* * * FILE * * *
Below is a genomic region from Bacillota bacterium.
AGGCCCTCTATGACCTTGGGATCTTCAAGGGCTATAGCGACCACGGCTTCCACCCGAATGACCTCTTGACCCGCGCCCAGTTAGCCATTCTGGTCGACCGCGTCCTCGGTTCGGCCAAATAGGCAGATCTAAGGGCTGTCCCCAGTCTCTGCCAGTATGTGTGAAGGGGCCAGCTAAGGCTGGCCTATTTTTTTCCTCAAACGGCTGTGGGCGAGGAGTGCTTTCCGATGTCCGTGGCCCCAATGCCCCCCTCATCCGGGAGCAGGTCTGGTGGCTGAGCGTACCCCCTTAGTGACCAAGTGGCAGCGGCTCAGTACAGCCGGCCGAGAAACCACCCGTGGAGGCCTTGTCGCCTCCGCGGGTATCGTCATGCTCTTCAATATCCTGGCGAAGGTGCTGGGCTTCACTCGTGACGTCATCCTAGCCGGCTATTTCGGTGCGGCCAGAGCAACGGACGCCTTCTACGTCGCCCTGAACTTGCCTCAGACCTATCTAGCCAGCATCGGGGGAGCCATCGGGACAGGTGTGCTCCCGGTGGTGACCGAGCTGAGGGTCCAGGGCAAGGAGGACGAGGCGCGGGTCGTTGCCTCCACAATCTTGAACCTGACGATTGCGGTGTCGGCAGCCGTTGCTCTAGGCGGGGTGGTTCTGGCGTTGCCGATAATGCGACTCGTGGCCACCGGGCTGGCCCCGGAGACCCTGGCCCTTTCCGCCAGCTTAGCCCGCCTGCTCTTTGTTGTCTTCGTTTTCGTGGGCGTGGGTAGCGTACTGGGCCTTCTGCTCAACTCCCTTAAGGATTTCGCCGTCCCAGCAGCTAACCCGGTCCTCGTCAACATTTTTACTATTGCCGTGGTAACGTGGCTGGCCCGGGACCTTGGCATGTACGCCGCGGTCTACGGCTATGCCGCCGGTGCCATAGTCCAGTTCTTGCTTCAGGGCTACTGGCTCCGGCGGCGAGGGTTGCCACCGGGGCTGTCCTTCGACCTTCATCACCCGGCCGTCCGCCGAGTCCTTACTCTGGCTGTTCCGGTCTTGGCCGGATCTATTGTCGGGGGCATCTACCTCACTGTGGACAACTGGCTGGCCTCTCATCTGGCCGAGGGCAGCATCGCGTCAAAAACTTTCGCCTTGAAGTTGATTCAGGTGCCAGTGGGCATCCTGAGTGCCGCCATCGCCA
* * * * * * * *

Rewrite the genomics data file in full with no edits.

Below is a genomic region from Bacillota bacterium.
AGGCCCTCTATGACCTTGGGATCTTCAAGGGCTATAGCGACCACGGCTTCCACCCGAATGACCTCTTGACCCGCGCCCAGTTAGCCATTCTGGTCGACCGCGTCCTCGGTTCGGCCAAATAGGCAGATCTAAGGGCTGTCCCCAGTCTCTGCCAGTATGTGTGAAGGGGCCAGCTAAGGCTGGCCTATTTTTTTCCTCAAACGGCTGTGGGCGAGGAGTGCTTTCCGATGTCCGTGGCCCCAATGCCCCCCTCATCCGGGAGCAGGTCTGGTGGCTGAGCGTACCCCCTTAGTGACCAAGTGGCAGCGGCTCAGTACAGCCGGCCGAGAAACCACCCGTGGAGGCCTTGTCGCCTCCGCGGGTATCGTCATGCTCTTCAATATCCTGGCGAAGGTGCTGGGCTTCACTCGTGACGTCATCCTAGCCGGCTATTTCGGTGCGGCCAGAGCAACGGACGCCTTCTACGTCGCCCTGAACTTGCCTCAGACCTATCTAGCCAGCATCGGGGGAGCCATCGGGACAGGTGTGCTCCCGGTGGTGACCGAGCTGAGGGTCCAGGGCAAGGAGGACGAGGCGCGGGTCGTTGCCTCCACAATCTTGAACCTGACGATTGCGGTGTCGGCAGCCGTTGCTCTAGGCGGGGTGGTTCTGGCGTTGCCGATAATGCGACTCGTGGCCACCGGGCTGGCCCCGGAGACCCTGGCCCTTTCCGCCAGCTTAGCCCGCCTGCTCTTTGTTGTCTTCGTTTTCGTGGGCGTGGGTAGCGTACTGGGCCTTCTGCTCAACTCCCTTAAGGATTTCGCCGTCCCAGCAGCTAACCCGGTCCTCGTCAACATTTTTACTATTGCCGTGGTAACGTGGCTGGCCCGGGACCTTGGCATGTACGCCGCGGTCTACGGCTATGCCGCCGGTGCCATAGTCCAGTTCTTGCTTCAGGGCTACTGGCTCCGGCGGCGAGGGTTGCCACCGGGGCTGTCCTTCGACCTTCATCACCCGGCCGTCCGCCGAGTCCTTACTCTGGCTGTTCCGGTCTTGGCCGGATCTATTGTCGGGGGCATCTACCTCACTGTGGACAACTGGCTGGCCTCTCATCTGGCCGAGGGCAGCATCGCGTCAAAAACTTTCGCCTTGAAGTTGATTCAGGTGCCAGTGGGCATCCTGAGTGCCGCCATCGCCA